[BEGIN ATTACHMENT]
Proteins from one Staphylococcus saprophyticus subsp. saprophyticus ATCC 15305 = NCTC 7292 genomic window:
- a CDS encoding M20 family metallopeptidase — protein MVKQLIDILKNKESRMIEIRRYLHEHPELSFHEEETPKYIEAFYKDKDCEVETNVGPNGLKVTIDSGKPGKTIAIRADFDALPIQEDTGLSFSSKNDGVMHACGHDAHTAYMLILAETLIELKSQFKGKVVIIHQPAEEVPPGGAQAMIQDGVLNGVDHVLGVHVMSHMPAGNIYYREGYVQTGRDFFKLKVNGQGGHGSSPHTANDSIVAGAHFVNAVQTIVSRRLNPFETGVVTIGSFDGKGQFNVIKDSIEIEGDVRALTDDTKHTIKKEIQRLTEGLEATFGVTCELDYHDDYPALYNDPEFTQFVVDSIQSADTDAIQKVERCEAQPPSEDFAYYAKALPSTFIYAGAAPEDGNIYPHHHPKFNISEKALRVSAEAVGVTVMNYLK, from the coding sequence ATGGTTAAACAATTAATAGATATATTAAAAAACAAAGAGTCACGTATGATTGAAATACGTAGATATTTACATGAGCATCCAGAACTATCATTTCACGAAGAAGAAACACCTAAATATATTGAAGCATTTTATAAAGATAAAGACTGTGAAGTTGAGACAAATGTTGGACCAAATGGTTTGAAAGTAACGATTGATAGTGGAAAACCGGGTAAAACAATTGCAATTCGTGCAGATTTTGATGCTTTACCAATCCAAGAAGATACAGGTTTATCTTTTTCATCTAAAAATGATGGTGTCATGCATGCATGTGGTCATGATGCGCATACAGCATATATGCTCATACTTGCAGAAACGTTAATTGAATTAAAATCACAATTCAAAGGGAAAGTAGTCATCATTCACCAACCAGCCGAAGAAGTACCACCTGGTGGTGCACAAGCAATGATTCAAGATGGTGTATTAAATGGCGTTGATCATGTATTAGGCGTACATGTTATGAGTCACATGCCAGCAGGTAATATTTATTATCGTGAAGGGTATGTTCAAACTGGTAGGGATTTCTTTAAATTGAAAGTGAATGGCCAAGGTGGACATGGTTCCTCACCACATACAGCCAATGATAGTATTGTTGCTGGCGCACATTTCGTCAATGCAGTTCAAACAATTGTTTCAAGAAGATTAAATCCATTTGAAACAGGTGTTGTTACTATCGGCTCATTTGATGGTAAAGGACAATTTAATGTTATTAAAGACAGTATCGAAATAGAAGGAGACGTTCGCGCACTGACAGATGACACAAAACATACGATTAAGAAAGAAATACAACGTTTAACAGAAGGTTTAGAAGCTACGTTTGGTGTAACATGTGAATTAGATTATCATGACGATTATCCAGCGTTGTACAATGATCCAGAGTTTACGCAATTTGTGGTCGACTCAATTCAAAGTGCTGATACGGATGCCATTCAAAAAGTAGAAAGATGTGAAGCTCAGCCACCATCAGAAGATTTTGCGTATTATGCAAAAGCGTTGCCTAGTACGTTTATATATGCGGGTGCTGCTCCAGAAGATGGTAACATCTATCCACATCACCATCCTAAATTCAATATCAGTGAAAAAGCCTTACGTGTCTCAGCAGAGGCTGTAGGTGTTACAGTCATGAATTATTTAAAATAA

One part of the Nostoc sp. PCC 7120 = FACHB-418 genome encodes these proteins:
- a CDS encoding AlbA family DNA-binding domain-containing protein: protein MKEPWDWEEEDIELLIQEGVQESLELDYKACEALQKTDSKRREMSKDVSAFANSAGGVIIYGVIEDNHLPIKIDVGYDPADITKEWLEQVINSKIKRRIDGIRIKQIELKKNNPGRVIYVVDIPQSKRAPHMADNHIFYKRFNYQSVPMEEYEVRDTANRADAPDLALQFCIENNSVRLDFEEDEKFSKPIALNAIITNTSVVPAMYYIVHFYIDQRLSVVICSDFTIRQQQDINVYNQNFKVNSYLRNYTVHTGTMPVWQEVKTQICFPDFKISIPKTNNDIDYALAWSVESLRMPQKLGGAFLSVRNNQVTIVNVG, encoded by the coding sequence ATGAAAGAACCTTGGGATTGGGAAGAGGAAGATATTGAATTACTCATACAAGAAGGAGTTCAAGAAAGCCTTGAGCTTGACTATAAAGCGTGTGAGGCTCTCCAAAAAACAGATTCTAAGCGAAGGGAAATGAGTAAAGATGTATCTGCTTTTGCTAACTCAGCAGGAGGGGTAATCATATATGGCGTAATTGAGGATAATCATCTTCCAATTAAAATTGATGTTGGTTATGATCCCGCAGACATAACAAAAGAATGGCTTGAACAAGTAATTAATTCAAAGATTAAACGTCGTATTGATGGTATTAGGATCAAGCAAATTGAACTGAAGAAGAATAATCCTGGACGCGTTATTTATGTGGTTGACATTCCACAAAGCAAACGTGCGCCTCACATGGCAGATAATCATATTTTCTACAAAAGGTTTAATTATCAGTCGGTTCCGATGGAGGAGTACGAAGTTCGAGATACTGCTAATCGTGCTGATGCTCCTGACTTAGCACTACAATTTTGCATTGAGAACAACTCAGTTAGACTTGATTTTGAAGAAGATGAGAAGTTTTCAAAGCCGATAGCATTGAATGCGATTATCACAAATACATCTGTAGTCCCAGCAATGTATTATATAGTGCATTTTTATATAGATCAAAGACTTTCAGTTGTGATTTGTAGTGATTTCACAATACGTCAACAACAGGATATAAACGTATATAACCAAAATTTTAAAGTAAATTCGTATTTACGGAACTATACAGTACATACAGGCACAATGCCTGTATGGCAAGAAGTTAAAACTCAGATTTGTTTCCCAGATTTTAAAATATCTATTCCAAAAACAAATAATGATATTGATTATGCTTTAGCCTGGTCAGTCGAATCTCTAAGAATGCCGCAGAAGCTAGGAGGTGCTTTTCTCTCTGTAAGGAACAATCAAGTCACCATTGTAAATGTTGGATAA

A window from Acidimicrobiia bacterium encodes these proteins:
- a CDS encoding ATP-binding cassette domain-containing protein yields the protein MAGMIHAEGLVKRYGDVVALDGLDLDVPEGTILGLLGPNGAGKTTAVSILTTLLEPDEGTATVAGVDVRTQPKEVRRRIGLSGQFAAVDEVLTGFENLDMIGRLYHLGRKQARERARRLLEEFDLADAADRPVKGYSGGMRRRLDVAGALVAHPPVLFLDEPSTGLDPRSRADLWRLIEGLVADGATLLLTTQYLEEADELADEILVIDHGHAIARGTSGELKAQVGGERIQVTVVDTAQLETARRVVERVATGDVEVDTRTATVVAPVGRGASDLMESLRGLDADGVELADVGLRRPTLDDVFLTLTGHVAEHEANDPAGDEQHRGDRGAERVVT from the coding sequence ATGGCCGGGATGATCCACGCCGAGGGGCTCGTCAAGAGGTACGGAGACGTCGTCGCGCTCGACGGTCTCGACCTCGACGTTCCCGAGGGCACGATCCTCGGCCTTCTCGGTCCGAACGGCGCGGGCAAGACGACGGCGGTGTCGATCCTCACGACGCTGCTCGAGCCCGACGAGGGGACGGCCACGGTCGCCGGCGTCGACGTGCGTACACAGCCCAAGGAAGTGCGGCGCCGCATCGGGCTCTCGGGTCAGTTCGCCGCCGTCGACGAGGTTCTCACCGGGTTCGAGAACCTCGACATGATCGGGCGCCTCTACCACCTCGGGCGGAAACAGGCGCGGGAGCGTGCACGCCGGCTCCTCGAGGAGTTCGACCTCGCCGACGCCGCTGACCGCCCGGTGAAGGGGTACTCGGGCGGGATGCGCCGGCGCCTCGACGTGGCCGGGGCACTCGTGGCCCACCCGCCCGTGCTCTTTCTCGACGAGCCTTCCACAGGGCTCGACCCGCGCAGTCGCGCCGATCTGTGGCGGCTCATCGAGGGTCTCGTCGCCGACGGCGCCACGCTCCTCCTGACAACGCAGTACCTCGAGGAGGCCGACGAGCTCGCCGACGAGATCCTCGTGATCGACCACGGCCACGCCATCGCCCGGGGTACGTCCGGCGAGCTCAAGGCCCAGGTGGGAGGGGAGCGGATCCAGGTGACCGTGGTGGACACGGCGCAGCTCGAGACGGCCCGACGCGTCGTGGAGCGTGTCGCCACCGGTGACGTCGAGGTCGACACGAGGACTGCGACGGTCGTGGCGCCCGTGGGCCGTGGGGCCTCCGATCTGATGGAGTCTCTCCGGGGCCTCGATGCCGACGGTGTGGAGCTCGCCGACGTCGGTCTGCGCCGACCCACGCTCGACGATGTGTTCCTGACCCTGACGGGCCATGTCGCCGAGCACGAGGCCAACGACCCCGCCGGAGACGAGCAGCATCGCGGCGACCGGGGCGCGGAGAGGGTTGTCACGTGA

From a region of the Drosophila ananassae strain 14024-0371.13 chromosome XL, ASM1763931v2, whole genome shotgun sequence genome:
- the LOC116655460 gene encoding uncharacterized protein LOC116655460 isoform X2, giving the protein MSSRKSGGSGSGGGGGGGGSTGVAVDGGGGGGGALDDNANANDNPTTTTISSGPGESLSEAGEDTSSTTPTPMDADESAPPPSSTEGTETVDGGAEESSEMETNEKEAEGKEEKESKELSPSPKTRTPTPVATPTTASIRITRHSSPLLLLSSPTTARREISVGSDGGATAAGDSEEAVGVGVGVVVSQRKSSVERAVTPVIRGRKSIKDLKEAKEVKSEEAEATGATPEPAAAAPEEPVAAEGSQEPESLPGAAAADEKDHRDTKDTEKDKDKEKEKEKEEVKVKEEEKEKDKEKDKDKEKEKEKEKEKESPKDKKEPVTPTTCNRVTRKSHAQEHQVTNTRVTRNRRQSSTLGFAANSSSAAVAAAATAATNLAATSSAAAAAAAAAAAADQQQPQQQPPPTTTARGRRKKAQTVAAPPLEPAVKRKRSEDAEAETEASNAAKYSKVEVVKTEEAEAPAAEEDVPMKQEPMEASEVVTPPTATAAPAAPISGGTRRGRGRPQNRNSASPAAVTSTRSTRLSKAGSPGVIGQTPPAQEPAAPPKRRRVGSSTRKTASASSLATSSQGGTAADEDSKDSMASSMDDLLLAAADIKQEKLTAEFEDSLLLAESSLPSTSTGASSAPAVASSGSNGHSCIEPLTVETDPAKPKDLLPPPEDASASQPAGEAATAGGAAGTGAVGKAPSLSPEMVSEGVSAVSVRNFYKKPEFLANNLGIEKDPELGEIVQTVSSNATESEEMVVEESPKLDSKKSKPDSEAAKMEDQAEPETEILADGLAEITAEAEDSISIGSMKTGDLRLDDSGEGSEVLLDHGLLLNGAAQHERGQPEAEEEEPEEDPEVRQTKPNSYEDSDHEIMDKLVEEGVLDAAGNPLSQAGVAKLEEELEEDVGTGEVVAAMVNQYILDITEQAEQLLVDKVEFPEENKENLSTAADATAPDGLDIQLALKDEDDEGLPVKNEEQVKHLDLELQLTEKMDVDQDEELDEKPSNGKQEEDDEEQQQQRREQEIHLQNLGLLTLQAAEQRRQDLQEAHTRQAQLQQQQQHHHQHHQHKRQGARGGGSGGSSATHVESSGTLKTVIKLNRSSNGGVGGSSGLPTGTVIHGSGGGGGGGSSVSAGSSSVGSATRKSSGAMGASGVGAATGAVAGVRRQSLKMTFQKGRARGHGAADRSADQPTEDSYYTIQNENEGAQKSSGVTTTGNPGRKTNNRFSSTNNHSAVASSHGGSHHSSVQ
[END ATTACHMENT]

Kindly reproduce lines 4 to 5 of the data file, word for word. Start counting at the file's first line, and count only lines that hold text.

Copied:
- a CDS encoding AlbA family DNA-binding domain-containing protein: protein MKEPWDWEEEDIELLIQEGVQESLELDYKACEALQKTDSKRREMSKDVSAFANSAGGVIIYGVIEDNHLPIKIDVGYDPADITKEWLEQVINSKIKRRIDGIRIKQIELKKNNPGRVIYVVDIPQSKRAPHMADNHIFYKRFNYQSVPMEEYEVRDTANRADAPDLALQFCIENNSVRLDFEEDEKFSKPIALNAIITNTSVVPAMYYIVHFYIDQRLSVVICSDFTIRQQQDINVYNQNFKVNSYLRNYTVHTGTMPVWQEVKTQICFPDFKISIPKTNNDIDYALAWSVESLRMPQKLGGAFLSVRNNQVTIVNVG, encoded by the coding sequence ATGAAAGAACCTTGGGATTGGGAAGAGGAAGATATTGAATTACTCATACAAGAAGGAGTTCAAGAAAGCCTTGAGCTTGACTATAAAGCGTGTGAGGCTCTCCAAAAAACAGATTCTAAGCGAAGGGAAATGAGTAAAGATGTATCTGCTTTTGCTAACTCAGCAGGAGGGGTAATCATATATGGCGTAATTGAGGATAATCATCTTCCAATTAAAATTGATGTTGGTTATGATCCCGCAGACATAACAAAAGAATGGCTTGAACAAGTAATTAATTCAAAGATTAAACGTCGTATTGATGGTATTAGGATCAAGCAAATTGAACTGAAGAAGAATAATCCTGGACGCGTTATTTATGTGGTTGACATTCCACAAAGCAAACGTGCGCCTCACATGGCAGATAATCATATTTTCTACAAAAGGTTTAATTATCAGTCGGTTCCGATGGAGGAGTACGAAGTTCGAGATACTGCTAATCGTGCTGATGCTCCTGACTTAGCACTACAATTTTGCATTGAGAACAACTCAGTTAGACTTGATTTTGAAGAAGATGAGAAGTTTTCAAAGCCGATAGCATTGAATGCGATTATCACAAATACATCTGTAGTCCCAGCAATGTATTATATAGTGCATTTTTATATAGATCAAAGACTTTCAGTTGTGATTTGTAGTGATTTCACAATACGTCAACAACAGGATATAAACGTATATAACCAAAATTTTAAAGTAAATTCGTATTTACGGAACTATACAGTACATACAGGCACAATGCCTGTATGGCAAGAAGTTAAAACTCAGATTTGTTTCCCAGATTTTAAAATATCTATTCCAAAAACAAATAATGATATTGATTATGCTTTAGCCTGGTCAGTCGAATCTCTAAGAATGCCGCAGAAGCTAGGAGGTGCTTTTCTCTCTGTAAGGAACAATCAAGTCACCATTGTAAATGTTGGATAA

A window from Acidimicrobiia bacterium encodes these proteins: